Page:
The traumatic experience of World War I gave birth to a foundational narrative in Australia, the Anzac 'legend'. Anchored in the memory of the landing at Gallipoli on 25 April 1915, 'Anzac' was in many ways an articulation of what was seen as the distinctive qualities of Australian masculinity and society, however, it also had many resonances with the European cult of the fallen soldier: in particular, its identification with nationalism, it celebration of the volunteer tradition and its exaltation of camaraderie, known better in Australia as mateship. This chapter examines the development of the Anzac legend from these origins throughout the twentieth century, arguing that during the 'memory boom' of the past three decades the values of 'Anzac' were reshaped by the Australian State and other agents of memory to reflect the needs of a society radically different to that which fought World War I. Proving to be both dynamic and organic the Anzac 'legend' is now the dominant construction of Australian national identity, serving to legitimize Australian involvement in armed conflict and valorizing individuals willing to subordinate personal to collective interests.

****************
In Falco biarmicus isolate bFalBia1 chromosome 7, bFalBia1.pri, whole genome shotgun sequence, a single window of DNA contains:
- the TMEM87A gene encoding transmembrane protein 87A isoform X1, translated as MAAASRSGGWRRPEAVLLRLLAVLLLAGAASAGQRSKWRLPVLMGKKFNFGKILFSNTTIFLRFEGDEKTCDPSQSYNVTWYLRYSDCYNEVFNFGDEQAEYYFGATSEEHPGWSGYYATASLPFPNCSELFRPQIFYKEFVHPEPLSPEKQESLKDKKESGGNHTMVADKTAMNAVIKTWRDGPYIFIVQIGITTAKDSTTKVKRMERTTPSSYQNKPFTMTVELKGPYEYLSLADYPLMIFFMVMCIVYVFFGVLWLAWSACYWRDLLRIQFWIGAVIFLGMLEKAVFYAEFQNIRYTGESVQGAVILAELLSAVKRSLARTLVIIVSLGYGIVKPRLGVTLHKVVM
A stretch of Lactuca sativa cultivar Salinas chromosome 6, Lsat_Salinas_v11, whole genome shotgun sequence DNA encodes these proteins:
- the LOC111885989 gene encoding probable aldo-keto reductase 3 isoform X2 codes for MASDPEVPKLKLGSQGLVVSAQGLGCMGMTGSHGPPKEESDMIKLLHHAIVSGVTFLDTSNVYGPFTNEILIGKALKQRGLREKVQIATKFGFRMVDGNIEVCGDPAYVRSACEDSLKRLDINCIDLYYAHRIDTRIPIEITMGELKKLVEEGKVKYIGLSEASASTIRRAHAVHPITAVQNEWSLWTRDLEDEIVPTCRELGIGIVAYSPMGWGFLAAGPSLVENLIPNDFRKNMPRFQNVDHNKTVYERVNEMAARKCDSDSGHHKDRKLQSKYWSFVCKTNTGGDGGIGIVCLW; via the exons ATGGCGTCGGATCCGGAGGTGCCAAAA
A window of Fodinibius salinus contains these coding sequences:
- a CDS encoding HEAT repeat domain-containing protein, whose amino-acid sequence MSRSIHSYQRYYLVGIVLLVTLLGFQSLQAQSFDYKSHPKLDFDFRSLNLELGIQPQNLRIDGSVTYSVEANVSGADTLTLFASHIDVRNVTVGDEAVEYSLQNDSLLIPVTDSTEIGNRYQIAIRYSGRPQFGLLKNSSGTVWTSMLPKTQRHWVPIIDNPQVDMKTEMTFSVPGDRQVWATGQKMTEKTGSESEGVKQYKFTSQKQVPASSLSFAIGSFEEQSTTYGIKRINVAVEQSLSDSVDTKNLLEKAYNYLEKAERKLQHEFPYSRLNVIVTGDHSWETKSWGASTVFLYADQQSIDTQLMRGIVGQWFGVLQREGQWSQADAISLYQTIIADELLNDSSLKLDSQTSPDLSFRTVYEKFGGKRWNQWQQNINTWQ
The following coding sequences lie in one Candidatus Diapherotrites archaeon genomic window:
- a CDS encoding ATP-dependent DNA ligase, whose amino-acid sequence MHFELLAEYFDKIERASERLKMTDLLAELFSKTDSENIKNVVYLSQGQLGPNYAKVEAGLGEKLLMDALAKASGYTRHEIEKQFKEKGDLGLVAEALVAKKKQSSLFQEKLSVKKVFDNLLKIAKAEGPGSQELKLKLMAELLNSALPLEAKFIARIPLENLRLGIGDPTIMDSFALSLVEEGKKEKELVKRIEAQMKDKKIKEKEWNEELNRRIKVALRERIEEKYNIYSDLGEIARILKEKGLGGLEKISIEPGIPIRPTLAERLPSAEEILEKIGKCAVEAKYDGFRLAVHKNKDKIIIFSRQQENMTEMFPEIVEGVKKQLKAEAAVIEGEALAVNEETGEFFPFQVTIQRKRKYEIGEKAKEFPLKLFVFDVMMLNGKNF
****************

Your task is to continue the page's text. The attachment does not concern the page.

|Title of host publication||Gefallenengedenken im globalen Vergleich|
|Editors||Manfred Hettling & Jorg Echternkamp|
|Place of Publication||Munich, Germany|
|Publication status||Published - 2013|